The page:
Hajj: Helping us to see the glass half-full
"Surely with hardship comes ease." - Qur'an (94:6)
Last week we reflected upon the Hajj being a multi-sensory experience and a stepping stone towards developing the skill of 3D gratitude. This week we turn to the pilgrimage again as students looking towards a teacher. The subject this time is hardship, specifically dealing with adversity.
The origin story of the Hajj, featuring Prophets Ibrahim and Ismail and Lady Hajra is steeped in ordeals and breath-taking challenges. It's no surprise that so many of the rituals hark back to these three individuals. Their behaviour in tough times provides plenty of practical wisdom and inspiration.
The modern Hajj experience, although far removed from that of earlier eras with its mod cons and air conditioning is nonetheless still a physically and mentally challenging one. There's a real sense of uncertainty and unpredictability. Perhaps the physical struggle was anticipated but navigating the personality types you journeyed with caught you by surprise?
Yet people reliably emerge, men with their heads shaved, feeling reborn. An ordeal for some is a purification for others.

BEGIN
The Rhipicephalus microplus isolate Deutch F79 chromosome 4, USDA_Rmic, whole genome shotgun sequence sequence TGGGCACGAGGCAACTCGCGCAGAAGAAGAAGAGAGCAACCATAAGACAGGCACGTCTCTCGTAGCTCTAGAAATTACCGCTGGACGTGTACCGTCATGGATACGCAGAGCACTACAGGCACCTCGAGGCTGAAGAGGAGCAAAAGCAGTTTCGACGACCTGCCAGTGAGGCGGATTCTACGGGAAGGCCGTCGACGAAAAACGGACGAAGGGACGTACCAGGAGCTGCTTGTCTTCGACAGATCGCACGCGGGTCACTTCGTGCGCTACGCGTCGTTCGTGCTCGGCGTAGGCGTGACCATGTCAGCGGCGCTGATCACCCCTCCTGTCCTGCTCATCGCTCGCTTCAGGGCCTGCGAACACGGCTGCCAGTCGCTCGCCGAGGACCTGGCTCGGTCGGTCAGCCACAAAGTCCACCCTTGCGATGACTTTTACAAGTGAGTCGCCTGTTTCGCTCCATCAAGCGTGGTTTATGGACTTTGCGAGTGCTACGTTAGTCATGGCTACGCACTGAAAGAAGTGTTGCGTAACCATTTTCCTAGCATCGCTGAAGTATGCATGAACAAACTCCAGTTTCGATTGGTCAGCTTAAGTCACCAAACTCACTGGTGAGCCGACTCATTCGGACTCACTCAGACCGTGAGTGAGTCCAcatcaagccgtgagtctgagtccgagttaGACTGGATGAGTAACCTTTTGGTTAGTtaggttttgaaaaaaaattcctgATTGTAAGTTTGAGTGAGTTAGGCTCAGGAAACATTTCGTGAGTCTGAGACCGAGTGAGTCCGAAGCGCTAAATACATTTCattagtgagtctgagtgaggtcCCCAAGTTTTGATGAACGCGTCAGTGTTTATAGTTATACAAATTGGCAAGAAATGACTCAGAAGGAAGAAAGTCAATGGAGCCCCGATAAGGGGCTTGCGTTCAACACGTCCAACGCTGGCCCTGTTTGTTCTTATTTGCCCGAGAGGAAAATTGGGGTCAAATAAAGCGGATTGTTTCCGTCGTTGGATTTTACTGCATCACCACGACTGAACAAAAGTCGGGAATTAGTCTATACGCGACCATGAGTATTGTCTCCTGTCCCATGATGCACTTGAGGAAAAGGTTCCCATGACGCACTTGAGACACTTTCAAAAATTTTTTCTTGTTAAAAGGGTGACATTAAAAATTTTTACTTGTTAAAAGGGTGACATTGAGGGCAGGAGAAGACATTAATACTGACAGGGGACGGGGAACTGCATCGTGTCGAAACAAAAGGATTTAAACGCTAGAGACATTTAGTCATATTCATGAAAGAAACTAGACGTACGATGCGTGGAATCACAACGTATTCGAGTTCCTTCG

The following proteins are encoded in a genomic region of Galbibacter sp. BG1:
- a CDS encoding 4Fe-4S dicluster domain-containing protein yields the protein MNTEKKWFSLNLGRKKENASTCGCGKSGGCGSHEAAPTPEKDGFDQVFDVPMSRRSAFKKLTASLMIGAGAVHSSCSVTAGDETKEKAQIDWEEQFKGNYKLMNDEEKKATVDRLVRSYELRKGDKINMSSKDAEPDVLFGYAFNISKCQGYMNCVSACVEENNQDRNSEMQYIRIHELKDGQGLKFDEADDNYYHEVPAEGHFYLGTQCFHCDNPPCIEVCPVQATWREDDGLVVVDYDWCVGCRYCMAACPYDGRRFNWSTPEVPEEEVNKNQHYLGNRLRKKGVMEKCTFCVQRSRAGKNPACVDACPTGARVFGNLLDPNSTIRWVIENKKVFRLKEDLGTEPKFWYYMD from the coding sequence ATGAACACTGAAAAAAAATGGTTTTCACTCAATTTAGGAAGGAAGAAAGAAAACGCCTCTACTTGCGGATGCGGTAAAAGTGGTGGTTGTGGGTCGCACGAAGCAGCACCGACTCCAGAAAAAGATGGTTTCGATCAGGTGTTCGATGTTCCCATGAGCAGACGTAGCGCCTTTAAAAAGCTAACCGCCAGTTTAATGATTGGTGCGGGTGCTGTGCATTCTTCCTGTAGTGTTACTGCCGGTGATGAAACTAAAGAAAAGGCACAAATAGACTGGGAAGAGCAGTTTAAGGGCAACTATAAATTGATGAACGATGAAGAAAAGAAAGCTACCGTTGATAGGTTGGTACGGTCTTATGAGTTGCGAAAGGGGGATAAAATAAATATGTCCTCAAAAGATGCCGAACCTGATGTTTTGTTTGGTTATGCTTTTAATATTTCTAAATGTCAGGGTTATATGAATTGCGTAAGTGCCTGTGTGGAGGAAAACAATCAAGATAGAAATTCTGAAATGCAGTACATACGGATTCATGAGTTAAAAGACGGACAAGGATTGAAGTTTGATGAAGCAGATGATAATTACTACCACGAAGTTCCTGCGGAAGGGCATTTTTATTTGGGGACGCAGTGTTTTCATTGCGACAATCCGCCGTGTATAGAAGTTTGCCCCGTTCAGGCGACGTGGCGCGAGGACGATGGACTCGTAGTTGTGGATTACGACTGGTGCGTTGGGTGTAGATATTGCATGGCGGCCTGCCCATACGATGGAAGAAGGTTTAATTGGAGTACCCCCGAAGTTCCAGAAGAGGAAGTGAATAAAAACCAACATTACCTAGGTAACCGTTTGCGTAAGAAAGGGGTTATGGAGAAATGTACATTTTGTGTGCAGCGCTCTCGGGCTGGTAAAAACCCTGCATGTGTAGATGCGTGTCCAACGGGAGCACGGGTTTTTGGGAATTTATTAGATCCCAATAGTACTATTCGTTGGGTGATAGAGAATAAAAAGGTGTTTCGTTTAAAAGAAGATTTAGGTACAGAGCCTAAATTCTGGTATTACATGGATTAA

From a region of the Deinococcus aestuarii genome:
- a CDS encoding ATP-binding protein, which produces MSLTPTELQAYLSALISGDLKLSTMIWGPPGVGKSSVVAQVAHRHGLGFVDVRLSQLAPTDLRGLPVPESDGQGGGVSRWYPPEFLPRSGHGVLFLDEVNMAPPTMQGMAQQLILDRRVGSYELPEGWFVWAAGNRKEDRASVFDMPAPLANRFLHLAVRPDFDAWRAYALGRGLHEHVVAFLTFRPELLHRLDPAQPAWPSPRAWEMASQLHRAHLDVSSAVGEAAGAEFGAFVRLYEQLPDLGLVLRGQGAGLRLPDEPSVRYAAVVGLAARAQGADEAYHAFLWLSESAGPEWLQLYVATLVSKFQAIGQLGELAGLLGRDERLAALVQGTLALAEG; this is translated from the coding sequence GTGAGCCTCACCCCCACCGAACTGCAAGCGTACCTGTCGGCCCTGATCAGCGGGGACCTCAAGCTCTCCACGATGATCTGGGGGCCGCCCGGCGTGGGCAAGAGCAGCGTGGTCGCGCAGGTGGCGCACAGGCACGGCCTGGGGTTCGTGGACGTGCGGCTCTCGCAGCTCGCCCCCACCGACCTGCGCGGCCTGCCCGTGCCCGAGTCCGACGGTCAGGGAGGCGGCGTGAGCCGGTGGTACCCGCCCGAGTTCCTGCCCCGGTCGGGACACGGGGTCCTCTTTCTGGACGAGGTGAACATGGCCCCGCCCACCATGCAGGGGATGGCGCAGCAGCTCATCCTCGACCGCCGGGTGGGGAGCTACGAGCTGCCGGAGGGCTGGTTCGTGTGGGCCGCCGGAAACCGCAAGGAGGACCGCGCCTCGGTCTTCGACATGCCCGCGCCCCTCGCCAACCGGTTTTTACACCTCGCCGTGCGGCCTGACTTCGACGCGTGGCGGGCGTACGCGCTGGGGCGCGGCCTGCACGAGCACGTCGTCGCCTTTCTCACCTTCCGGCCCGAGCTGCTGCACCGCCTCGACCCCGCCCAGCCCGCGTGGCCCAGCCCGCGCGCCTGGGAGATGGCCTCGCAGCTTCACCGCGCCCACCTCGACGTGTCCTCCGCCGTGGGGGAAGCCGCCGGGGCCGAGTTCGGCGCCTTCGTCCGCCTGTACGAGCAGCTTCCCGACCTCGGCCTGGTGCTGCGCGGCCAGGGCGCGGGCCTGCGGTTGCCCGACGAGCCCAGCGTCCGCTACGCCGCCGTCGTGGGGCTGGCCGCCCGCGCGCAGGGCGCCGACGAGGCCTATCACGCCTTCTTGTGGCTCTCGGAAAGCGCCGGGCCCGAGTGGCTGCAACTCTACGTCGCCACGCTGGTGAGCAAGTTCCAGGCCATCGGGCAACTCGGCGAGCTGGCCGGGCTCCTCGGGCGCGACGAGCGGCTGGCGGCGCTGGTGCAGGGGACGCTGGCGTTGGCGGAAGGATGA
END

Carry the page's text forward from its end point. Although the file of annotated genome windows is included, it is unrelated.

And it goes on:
There appear to be 2 keys to seeing the glass half-full as opposed to half-empty:
1) Look for the beauty in everything.
"What is gratitude? Imagining the rose from the thorn." - Attar
2) An event is neither good nor bad but our perception makes it so.
"Between stimulus and response there is a space. In that space is our power to choose our response. In our response lies our growth and our freedom." - Victor FranklTry it out. Close your eyes. Recall a recent difficult moment. A conversation that could have gone better; a leak in the roof; an unsuccessful job interview. Was the event itself bad or our perception of it? We are always under the watchful glance of the Infinitely Kind & Compassionate.